Mekong hydropower: Drivers of change and governance challenges

R. Edward Grumbine*, John Dore, Jianchu Xu

*Corresponding author for this work

Research output: Contribution to journalReview articlepeer-review

151 Citations (Scopus)


The Mekong River is the longest watercourse in Southeast Asia. Although China has an extensive hydropower program underway on the Upper Mekong, as yet there are no dams on the river's lower mainstream. However, as many as 12 additional projects, which would generate substantial energy and wealth especially for Cambodia and Laos, are currently in the proposal stage for the Lower Mekong (LM). The cumulative effects of the LM hydropower projects - if built, and together with existing Chinese dams - will transform the Mekong by altering natural flow patterns and disrupting fisheries and other ecosystem services, to the detriment of the millions of people who depend on the river for their livelihoods. Proposals for new dam construction are driven by several factors, including changing human demographics and development needs, energy and food security concerns, economic cooperation, and climate change. We link these social, ecological, economic, and political forces to ongoing regional governance issues and discuss how to improve the quality of Mekong hydropower decision making in a complex, transboundary setting.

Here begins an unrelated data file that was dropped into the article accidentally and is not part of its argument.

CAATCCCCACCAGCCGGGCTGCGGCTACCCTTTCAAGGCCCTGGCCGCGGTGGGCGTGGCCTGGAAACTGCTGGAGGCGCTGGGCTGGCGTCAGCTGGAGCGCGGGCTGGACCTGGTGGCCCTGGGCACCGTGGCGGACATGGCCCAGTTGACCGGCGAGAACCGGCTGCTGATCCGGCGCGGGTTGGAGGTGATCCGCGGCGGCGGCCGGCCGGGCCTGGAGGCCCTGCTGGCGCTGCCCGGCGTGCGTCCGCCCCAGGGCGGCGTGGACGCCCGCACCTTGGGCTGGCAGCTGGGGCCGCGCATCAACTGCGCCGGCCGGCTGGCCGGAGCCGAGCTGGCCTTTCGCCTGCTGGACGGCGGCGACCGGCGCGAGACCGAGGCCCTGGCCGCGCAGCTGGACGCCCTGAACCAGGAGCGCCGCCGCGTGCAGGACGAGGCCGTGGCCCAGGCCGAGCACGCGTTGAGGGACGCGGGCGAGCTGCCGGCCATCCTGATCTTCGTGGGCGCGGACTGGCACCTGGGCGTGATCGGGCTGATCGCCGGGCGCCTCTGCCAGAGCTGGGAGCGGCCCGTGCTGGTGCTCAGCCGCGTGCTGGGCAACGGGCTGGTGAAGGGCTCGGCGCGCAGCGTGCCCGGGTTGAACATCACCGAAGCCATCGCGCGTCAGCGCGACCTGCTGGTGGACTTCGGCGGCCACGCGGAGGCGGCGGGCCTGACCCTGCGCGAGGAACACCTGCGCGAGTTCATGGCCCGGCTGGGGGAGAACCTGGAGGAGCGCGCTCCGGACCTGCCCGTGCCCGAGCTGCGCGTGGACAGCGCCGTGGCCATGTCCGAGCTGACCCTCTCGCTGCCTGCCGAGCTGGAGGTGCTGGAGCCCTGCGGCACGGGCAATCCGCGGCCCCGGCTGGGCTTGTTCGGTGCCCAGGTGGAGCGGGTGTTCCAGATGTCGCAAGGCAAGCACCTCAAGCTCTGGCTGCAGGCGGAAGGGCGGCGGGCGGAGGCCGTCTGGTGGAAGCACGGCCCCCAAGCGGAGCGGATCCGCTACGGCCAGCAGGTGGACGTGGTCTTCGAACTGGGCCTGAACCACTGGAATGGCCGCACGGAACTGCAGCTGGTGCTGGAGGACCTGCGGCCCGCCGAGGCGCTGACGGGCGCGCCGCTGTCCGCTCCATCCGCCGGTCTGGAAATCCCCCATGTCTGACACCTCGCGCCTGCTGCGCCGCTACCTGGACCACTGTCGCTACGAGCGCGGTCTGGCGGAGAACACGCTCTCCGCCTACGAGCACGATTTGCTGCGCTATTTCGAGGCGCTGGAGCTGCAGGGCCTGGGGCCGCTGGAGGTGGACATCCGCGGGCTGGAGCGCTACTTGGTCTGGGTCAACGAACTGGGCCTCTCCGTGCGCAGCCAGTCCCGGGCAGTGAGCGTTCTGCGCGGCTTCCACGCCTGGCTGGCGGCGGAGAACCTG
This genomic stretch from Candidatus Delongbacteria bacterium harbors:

Original languageEnglish
Pages (from-to)91-98
Number of pages8
JournalFrontiers in Ecology and the Environment
Issue number2
Publication statusPublished - 2012
Externally publishedYes


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